Smart Travel

The 5 Stages Of Travel

What do cats dream about? Food? A ball of yarn? Their owners? Nothing at all?

In 1959, Michel Jouvet, a physiologist and sleep researcher, found that cats have a structure near their brain called the locus coeruleus that was necessary for muscle relaxation during Rapid Eye Movement (REM), the stage in which dreams occur for both humans and animals. Jouvet found that when this structure was surgically removed, cats would physically stand up, stalk, pounce, arch their backs and hiss all while being sound asleep, suggesting that they dream of their favorite daytime activity: hunting and exploring.

In the marketing world, there is something we refer to as the 5 stages of travel which include dreaming, planning, booking, experiencing and sharing. Marketers, particularly in the hospitality industry, use this model to try to reach you during each step of your trip planning process. I was looking at this and thought, instead of being a marketing strategy, couldn’t this model be used to explain how each of us goes about planning our next big trip? Why stop there, couldn’t this explain why my cat dreams of going outside every day?   

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Unlike cats, humans have the luxury of being able to surf the web to dream about their next trip. My vacation dreaming is organized on Pinterest where I save all of my dream destinations in one place. I even go as far as sorting my Pinterest boards by state or country which helps me select my next vacation by the board with the most pins.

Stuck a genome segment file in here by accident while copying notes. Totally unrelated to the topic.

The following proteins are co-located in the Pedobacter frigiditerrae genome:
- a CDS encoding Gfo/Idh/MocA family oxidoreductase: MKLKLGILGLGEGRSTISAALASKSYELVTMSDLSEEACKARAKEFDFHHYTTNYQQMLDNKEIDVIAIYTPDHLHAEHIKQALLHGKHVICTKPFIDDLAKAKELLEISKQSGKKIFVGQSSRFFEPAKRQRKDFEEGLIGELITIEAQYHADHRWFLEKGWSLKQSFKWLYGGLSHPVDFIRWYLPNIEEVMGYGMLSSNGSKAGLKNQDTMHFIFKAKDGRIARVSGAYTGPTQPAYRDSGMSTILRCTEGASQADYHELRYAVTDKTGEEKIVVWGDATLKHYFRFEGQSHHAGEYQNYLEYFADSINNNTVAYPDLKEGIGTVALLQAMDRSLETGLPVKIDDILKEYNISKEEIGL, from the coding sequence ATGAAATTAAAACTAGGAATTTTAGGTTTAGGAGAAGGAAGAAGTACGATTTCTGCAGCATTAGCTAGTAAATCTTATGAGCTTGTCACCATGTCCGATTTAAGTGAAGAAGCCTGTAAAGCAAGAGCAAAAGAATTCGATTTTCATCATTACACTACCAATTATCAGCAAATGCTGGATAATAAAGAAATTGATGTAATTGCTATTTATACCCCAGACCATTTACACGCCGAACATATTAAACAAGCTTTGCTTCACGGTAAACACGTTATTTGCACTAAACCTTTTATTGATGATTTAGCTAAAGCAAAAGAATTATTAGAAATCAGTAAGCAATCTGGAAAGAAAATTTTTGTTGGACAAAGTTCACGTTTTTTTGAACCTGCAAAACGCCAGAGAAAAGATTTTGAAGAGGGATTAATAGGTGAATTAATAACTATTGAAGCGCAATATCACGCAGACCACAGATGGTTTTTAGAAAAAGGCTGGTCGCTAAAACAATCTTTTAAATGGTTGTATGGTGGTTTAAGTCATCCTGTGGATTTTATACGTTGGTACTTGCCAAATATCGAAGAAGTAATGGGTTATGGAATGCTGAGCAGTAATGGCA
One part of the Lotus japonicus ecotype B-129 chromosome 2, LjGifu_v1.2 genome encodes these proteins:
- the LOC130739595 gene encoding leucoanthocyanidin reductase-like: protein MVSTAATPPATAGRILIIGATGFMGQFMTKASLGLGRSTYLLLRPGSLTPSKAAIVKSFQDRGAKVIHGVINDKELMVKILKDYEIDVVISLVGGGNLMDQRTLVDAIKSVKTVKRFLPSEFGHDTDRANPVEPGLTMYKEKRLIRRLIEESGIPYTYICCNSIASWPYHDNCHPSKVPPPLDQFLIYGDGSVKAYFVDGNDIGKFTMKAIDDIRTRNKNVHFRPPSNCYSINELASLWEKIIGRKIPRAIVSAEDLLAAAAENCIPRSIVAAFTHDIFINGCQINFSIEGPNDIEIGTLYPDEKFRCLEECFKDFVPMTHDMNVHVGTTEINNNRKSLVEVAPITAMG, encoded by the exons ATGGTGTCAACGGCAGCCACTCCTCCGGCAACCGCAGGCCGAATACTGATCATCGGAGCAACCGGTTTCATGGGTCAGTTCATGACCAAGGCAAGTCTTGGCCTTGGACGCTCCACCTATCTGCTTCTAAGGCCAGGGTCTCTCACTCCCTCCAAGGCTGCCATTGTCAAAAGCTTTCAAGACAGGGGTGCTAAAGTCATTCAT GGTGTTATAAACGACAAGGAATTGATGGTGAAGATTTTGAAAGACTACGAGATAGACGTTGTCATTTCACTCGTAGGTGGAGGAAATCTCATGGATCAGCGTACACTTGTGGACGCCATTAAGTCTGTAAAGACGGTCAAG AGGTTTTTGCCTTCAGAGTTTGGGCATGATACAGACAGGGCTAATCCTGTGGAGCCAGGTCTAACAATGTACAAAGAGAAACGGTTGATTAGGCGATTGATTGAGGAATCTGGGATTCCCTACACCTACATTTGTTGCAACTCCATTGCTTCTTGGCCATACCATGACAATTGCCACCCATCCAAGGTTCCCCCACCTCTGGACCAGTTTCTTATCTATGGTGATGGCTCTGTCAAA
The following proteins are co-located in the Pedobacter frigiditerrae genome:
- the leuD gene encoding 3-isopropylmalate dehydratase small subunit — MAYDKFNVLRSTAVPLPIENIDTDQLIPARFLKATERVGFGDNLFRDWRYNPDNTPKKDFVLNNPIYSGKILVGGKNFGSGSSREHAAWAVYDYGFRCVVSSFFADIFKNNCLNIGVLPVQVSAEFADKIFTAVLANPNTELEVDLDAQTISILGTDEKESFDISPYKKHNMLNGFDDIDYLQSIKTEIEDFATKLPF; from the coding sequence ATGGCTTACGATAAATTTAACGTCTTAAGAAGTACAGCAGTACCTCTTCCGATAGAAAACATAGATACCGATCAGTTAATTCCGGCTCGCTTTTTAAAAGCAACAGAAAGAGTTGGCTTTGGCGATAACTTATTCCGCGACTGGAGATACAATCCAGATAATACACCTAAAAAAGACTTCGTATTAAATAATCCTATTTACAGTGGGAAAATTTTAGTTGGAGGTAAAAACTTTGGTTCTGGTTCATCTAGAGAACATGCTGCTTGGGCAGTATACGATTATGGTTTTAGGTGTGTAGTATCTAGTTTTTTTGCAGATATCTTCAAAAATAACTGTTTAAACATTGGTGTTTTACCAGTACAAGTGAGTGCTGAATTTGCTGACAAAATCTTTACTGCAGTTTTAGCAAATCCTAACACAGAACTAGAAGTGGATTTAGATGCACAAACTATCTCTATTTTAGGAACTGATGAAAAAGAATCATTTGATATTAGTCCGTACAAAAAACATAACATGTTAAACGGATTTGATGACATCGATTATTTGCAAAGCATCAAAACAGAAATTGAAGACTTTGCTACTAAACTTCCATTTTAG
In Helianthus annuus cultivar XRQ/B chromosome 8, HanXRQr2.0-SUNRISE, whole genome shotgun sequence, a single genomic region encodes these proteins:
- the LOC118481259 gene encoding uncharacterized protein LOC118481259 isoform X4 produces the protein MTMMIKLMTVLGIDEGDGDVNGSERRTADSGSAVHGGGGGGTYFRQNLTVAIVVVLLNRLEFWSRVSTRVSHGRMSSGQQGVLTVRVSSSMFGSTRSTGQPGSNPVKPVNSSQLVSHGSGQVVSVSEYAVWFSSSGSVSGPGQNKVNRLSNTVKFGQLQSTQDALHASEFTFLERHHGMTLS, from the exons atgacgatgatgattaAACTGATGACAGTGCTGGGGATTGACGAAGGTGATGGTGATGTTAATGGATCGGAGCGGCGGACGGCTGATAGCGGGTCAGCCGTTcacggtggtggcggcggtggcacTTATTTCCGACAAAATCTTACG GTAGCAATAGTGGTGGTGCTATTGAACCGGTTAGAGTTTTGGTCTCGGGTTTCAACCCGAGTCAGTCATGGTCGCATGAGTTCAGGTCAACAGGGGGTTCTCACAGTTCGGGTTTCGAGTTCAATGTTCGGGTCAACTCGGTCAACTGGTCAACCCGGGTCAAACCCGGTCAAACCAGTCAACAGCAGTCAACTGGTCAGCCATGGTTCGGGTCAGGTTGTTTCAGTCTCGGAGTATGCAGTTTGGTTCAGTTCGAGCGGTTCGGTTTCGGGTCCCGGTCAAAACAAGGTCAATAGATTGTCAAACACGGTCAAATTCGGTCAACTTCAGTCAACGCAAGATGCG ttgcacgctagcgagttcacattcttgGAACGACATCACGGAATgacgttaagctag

Where does your dreaming begin? Is it through a friend’s recent travel posts? The travel channel? From books you’ve read? Movies? Word of mouth? Whatever it may be, never restrict the dreaming process. Allow yourself to dream the impossible because even though my cat, Lola, knows she isn’t allowed to venture to the other side of the busy intersection, it doesn’t stop her from dreaming about it.

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We have a fireplace with a large window above it in our home where Lola spends most of her time. This brings me to the second stage of travel: planning. If you have a cat, I’m sure you have experienced the terror of seeing them slowly arch their back and stare out the window wide-eyed, as if something truly horrific is about the approach the front door, only to discover a trespassing squirrel on your front lawn.

Lola will spend some time stalking this squirrel, watching its every move, figuring out where it resides. Then, Lola may get distracted, lie down and take a nap. What can I say, she’s a cat, her attention span is approximately 5 seconds. Her frustration comes when she wakes up from her slumber to discover that the squirrel is nowhere to be found.

Losing track of the squirrel isn’t Lola’s fault and doesn’t come from a lack of planning on her part. It simply comes down to the timing. Would she have gone on her excursion the second she saw the squirrel, it may have been a different story. But getting to your destination within minutes of planning isn’t always possible and this is something to be aware of when you plan your getaway.

When we planned our trip to Puerto Vallarta for our honeymoon, we had a set list of restaurants we were excited to try because they had excellent reviews. You can imagine our frustration when not once, but TWICE the restaurants we had planned to visit were permanently closed.

Just like Lola, we were victims of poor timing and our lack of backup options left us running around the town in heels (just me, not my husband) looking for a place to eat. Don’t fall into that trap, create a list alternatives. Trust me, your feet will thank you.